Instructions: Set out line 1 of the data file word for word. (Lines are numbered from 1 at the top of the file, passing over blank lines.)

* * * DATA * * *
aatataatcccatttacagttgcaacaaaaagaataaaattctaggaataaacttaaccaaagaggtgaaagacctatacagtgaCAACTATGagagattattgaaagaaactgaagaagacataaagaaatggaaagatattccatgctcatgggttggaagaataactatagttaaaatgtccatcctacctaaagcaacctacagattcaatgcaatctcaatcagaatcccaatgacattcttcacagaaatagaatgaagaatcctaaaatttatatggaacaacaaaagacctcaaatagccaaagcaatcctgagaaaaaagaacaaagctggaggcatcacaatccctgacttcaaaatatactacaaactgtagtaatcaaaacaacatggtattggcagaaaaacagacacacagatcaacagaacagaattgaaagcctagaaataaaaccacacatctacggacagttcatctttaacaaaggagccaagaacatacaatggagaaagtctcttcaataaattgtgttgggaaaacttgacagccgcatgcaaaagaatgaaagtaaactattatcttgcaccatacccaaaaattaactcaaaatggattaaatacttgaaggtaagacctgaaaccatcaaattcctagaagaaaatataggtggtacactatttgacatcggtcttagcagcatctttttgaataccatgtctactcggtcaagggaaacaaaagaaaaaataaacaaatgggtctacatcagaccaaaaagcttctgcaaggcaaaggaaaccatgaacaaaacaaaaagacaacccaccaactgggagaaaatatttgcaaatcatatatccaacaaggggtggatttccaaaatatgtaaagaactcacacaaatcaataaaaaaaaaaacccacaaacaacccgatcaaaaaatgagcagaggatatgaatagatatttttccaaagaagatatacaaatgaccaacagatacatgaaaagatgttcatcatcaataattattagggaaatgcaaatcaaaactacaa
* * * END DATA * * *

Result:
aatataatcccatttacagttgcaacaaaaagaataaaattctaggaataaacttaaccaaagaggtgaaagacctatacagtgaCAACTATGagagattattgaaagaaactgaagaagacataaagaaatggaaagatattccatgctcatgggttggaagaataactatagttaaaatgtccatcctacctaaagcaacctacagattcaatgcaatctcaatcagaatcccaatgacattcttcacagaaatagaatgaagaatcctaaaatttatatggaacaacaaaagacctcaaatagccaaagcaatcctgagaaaaaagaacaaagctggaggcatcacaatccctgacttcaaaatatactacaaactgtagtaatcaaaacaacatggtattggcagaaaaacagacacacagatcaacagaacagaattgaaagcctagaaataaaaccacacatctacggacagttcatctttaacaaaggagccaagaacatacaatggagaaagtctcttcaataaattgtgttgggaaaacttgacagccgcatgcaaaagaatgaaagtaaactattatcttgcaccatacccaaaaattaactcaaaatggattaaatacttgaaggtaagacctgaaaccatcaaattcctagaagaaaatataggtggtacactatttgacatcggtcttagcagcatctttttgaataccatgtctactcggtcaagggaaacaaaagaaaaaataaacaaatgggtctacatcagaccaaaaagcttctgcaaggcaaaggaaaccatgaacaaaacaaaaagacaacccaccaactgggagaaaatatttgcaaatcatatatccaacaaggggtggatttccaaaatatgtaaagaactcacacaaatcaataaaaaaaaaaacccacaaacaacccgatcaaaaaatgagcagaggatatgaatagatatttttccaaagaagatatacaaatgaccaacagatacatgaaaagatgttcatcatcaataattattagggaaatgcaaatcaaaactacaa